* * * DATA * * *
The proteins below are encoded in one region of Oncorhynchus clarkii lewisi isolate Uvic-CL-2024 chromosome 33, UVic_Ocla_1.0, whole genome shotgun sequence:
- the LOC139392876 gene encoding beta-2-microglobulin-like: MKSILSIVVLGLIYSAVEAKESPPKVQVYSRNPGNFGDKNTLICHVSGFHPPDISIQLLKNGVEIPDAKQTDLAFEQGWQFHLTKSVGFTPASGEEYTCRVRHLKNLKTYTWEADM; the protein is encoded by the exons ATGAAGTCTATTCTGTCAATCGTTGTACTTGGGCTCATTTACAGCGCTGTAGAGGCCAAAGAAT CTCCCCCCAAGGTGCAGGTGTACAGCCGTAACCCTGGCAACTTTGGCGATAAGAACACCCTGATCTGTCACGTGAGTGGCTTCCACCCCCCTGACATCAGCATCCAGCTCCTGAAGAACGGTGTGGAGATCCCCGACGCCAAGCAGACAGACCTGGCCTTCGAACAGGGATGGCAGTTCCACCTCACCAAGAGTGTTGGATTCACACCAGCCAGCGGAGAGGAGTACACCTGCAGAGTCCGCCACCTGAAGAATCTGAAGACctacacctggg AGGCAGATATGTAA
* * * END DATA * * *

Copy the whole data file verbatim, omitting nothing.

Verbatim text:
The proteins below are encoded in one region of Oncorhynchus clarkii lewisi isolate Uvic-CL-2024 chromosome 33, UVic_Ocla_1.0, whole genome shotgun sequence:
- the LOC139392876 gene encoding beta-2-microglobulin-like: MKSILSIVVLGLIYSAVEAKESPPKVQVYSRNPGNFGDKNTLICHVSGFHPPDISIQLLKNGVEIPDAKQTDLAFEQGWQFHLTKSVGFTPASGEEYTCRVRHLKNLKTYTWEADM; the protein is encoded by the exons ATGAAGTCTATTCTGTCAATCGTTGTACTTGGGCTCATTTACAGCGCTGTAGAGGCCAAAGAAT CTCCCCCCAAGGTGCAGGTGTACAGCCGTAACCCTGGCAACTTTGGCGATAAGAACACCCTGATCTGTCACGTGAGTGGCTTCCACCCCCCTGACATCAGCATCCAGCTCCTGAAGAACGGTGTGGAGATCCCCGACGCCAAGCAGACAGACCTGGCCTTCGAACAGGGATGGCAGTTCCACCTCACCAAGAGTGTTGGATTCACACCAGCCAGCGGAGAGGAGTACACCTGCAGAGTCCGCCACCTGAAGAATCTGAAGACctacacctggg AGGCAGATATGTAA